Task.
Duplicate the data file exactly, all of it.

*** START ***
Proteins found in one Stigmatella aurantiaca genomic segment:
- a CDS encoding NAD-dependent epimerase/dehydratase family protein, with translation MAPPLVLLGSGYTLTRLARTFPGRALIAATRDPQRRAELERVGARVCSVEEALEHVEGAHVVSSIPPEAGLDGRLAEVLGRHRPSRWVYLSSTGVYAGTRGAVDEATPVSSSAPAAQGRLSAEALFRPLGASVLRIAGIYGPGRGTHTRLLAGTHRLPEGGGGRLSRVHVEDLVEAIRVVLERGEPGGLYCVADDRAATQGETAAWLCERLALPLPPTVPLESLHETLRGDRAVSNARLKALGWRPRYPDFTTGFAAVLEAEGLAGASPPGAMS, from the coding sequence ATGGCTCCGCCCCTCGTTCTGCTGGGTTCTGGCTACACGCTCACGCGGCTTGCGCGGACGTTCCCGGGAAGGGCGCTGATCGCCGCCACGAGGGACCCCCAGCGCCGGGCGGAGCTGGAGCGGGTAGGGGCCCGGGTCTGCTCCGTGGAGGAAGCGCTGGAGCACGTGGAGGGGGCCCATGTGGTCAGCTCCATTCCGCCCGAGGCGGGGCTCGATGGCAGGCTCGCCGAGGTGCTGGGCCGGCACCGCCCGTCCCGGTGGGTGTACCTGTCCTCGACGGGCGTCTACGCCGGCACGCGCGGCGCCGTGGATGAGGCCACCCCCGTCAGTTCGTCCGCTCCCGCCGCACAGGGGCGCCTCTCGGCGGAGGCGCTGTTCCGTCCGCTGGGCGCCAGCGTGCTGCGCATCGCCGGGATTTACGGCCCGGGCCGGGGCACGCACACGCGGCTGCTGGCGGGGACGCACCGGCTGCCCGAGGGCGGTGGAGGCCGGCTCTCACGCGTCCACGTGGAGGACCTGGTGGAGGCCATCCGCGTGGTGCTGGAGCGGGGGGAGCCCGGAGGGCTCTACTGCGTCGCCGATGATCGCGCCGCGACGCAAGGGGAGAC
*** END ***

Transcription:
Proteins found in one Stigmatella aurantiaca genomic segment:
- a CDS encoding NAD-dependent epimerase/dehydratase family protein, with translation MAPPLVLLGSGYTLTRLARTFPGRALIAATRDPQRRAELERVGARVCSVEEALEHVEGAHVVSSIPPEAGLDGRLAEVLGRHRPSRWVYLSSTGVYAGTRGAVDEATPVSSSAPAAQGRLSAEALFRPLGASVLRIAGIYGPGRGTHTRLLAGTHRLPEGGGGRLSRVHVEDLVEAIRVVLERGEPGGLYCVADDRAATQGETAAWLCERLALPLPPTVPLESLHETLRGDRAVSNARLKALGWRPRYPDFTTGFAAVLEAEGLAGASPPGAMS, from the coding sequence ATGGCTCCGCCCCTCGTTCTGCTGGGTTCTGGCTACACGCTCACGCGGCTTGCGCGGACGTTCCCGGGAAGGGCGCTGATCGCCGCCACGAGGGACCCCCAGCGCCGGGCGGAGCTGGAGCGGGTAGGGGCCCGGGTCTGCTCCGTGGAGGAAGCGCTGGAGCACGTGGAGGGGGCCCATGTGGTCAGCTCCATTCCGCCCGAGGCGGGGCTCGATGGCAGGCTCGCCGAGGTGCTGGGCCGGCACCGCCCGTCCCGGTGGGTGTACCTGTCCTCGACGGGCGTCTACGCCGGCACGCGCGGCGCCGTGGATGAGGCCACCCCCGTCAGTTCGTCCGCTCCCGCCGCACAGGGGCGCCTCTCGGCGGAGGCGCTGTTCCGTCCGCTGGGCGCCAGCGTGCTGCGCATCGCCGGGATTTACGGCCCGGGCCGGGGCACGCACACGCGGCTGCTGGCGGGGACGCACCGGCTGCCCGAGGGCGGTGGAGGCCGGCTCTCACGCGTCCACGTGGAGGACCTGGTGGAGGCCATCCGCGTGGTGCTGGAGCGGGGGGAGCCCGGAGGGCTCTACTGCGTCGCCGATGATCGCGCCGCGACGCAAGGGGAGAC